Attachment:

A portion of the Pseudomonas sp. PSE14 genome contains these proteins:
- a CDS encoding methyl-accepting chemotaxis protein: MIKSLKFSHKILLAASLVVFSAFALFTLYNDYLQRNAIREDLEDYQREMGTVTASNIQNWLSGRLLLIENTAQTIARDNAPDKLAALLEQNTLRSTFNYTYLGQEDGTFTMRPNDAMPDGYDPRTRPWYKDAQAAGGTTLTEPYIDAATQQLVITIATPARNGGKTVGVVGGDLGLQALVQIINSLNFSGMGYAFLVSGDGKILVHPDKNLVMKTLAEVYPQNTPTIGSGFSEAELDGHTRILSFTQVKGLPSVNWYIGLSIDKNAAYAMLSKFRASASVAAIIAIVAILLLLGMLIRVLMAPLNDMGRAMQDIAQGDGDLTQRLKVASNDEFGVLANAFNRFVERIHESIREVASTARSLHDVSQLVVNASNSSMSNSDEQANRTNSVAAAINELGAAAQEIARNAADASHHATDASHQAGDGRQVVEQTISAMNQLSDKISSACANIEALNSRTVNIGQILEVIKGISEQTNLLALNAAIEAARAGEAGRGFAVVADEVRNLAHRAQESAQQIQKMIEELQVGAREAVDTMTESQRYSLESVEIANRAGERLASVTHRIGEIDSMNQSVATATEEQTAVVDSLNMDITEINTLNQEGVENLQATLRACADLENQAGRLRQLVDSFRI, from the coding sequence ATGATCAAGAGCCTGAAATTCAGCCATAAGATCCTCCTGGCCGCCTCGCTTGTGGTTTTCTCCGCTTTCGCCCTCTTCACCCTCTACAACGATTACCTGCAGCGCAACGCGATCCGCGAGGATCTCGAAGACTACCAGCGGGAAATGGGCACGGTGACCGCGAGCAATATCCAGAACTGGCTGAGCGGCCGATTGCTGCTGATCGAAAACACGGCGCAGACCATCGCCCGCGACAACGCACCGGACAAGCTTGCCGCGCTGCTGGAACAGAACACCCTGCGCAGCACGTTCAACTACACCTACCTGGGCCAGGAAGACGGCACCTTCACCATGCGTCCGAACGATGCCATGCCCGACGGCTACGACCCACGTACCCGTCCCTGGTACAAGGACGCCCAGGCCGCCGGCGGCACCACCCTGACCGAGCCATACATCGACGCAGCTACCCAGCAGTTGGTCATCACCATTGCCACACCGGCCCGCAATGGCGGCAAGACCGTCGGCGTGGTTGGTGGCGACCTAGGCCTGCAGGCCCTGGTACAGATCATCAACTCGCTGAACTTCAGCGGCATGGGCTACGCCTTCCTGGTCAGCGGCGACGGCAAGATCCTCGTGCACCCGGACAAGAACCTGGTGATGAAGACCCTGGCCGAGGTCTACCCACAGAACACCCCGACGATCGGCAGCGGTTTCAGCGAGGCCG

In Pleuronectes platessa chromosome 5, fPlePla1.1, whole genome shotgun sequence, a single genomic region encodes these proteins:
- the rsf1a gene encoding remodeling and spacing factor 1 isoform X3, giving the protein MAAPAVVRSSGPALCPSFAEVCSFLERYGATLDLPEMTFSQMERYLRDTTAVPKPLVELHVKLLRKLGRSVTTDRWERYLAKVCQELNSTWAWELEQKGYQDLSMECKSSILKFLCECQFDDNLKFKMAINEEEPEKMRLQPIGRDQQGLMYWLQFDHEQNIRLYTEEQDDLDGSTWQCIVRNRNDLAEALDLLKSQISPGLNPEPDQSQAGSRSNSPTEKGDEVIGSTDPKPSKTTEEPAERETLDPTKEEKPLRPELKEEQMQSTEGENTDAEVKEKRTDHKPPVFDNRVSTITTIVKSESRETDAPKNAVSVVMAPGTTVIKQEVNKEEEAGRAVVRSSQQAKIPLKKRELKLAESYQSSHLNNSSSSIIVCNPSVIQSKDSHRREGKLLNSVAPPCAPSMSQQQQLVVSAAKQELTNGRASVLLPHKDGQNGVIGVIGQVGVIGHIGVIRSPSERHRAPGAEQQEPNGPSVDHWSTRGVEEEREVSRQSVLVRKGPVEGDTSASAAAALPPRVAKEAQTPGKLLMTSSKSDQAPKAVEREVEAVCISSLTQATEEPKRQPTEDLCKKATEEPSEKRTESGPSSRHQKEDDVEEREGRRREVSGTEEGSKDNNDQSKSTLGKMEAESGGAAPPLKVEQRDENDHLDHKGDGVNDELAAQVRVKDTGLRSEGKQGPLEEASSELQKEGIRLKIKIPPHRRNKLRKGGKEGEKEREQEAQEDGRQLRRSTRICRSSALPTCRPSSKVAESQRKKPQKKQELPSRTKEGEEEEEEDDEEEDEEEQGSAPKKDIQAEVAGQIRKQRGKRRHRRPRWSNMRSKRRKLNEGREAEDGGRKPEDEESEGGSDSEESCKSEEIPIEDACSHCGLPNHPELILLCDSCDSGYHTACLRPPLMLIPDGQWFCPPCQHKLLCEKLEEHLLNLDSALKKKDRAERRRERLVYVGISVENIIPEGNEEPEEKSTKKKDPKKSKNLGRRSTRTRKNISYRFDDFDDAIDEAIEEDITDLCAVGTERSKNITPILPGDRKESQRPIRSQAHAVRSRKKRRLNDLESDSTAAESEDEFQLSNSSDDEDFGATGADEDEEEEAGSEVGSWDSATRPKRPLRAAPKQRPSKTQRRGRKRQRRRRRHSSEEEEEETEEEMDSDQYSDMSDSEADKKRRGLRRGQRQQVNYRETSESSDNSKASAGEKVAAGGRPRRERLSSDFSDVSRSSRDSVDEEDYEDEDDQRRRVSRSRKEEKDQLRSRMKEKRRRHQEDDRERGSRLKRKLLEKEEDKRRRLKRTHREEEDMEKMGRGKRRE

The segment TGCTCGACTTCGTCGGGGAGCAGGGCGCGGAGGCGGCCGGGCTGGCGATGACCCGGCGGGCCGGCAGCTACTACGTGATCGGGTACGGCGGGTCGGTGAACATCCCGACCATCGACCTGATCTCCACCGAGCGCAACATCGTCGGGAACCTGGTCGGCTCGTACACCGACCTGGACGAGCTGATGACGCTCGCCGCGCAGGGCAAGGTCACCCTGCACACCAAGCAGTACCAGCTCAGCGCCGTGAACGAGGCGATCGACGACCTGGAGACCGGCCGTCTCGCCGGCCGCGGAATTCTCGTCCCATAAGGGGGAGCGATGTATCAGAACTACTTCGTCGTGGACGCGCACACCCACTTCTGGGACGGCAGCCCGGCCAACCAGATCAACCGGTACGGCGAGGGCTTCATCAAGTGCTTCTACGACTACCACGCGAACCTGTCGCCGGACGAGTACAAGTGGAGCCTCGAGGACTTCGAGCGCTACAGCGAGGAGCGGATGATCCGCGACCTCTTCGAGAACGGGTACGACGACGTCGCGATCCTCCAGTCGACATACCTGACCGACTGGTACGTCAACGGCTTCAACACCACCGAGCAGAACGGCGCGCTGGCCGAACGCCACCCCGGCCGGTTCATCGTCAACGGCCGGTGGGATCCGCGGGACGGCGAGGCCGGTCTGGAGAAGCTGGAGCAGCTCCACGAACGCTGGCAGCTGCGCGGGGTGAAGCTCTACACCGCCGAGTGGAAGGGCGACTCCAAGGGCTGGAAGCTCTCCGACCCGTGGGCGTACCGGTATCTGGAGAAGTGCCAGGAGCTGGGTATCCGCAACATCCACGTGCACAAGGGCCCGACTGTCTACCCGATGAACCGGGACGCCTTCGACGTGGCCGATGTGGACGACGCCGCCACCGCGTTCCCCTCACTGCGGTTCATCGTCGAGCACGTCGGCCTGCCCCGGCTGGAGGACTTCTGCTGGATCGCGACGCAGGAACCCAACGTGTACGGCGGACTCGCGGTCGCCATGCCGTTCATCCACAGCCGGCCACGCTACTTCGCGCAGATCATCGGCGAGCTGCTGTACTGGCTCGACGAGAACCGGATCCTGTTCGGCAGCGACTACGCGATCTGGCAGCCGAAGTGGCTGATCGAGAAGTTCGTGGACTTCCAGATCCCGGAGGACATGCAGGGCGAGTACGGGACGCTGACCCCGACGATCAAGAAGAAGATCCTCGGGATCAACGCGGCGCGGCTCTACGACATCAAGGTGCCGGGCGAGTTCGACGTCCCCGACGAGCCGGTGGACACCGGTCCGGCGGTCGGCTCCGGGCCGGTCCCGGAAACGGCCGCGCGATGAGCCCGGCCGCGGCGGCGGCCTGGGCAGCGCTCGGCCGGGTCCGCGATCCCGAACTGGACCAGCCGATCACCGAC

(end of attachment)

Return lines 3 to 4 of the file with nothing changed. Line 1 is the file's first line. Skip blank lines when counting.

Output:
In Pleuronectes platessa chromosome 5, fPlePla1.1, whole genome shotgun sequence, a single genomic region encodes these proteins:
- the rsf1a gene encoding remodeling and spacing factor 1 isoform X3, giving the protein MAAPAVVRSSGPALCPSFAEVCSFLERYGATLDLPEMTFSQMERYLRDTTAVPKPLVELHVKLLRKLGRSVTTDRWERYLAKVCQELNSTWAWELEQKGYQDLSMECKSSILKFLCECQFDDNLKFKMAINEEEPEKMRLQPIGRDQQGLMYWLQFDHEQNIRLYTEEQDDLDGSTWQCIVRNRNDLAEALDLLKSQISPGLNPEPDQSQAGSRSNSPTEKGDEVIGSTDPKPSKTTEEPAERETLDPTKEEKPLRPELKEEQMQSTEGENTDAEVKEKRTDHKPPVFDNRVSTITTIVKSESRETDAPKNAVSVVMAPGTTVIKQEVNKEEEAGRAVVRSSQQAKIPLKKRELKLAESYQSSHLNNSSSSIIVCNPSVIQSKDSHRREGKLLNSVAPPCAPSMSQQQQLVVSAAKQELTNGRASVLLPHKDGQNGVIGVIGQVGVIGHIGVIRSPSERHRAPGAEQQEPNGPSVDHWSTRGVEEEREVSRQSVLVRKGPVEGDTSASAAAALPPRVAKEAQTPGKLLMTSSKSDQAPKAVEREVEAVCISSLTQATEEPKRQPTEDLCKKATEEPSEKRTESGPSSRHQKEDDVEEREGRRREVSGTEEGSKDNNDQSKSTLGKMEAESGGAAPPLKVEQRDENDHLDHKGDGVNDELAAQVRVKDTGLRSEGKQGPLEEASSELQKEGIRLKIKIPPHRRNKLRKGGKEGEKEREQEAQEDGRQLRRSTRICRSSALPTCRPSSKVAESQRKKPQKKQELPSRTKEGEEEEEEDDEEEDEEEQGSAPKKDIQAEVAGQIRKQRGKRRHRRPRWSNMRSKRRKLNEGREAEDGGRKPEDEESEGGSDSEESCKSEEIPIEDACSHCGLPNHPELILLCDSCDSGYHTACLRPPLMLIPDGQWFCPPCQHKLLCEKLEEHLLNLDSALKKKDRAERRRERLVYVGISVENIIPEGNEEPEEKSTKKKDPKKSKNLGRRSTRTRKNISYRFDDFDDAIDEAIEEDITDLCAVGTERSKNITPILPGDRKESQRPIRSQAHAVRSRKKRRLNDLESDSTAAESEDEFQLSNSSDDEDFGATGADEDEEEEAGSEVGSWDSATRPKRPLRAAPKQRPSKTQRRGRKRQRRRRRHSSEEEEEETEEEMDSDQYSDMSDSEADKKRRGLRRGQRQQVNYRETSESSDNSKASAGEKVAAGGRPRRERLSSDFSDVSRSSRDSVDEEDYEDEDDQRRRVSRSRKEEKDQLRSRMKEKRRRHQEDDRERGSRLKRKLLEKEEDKRRRLKRTHREEEDMEKMGRGKRRE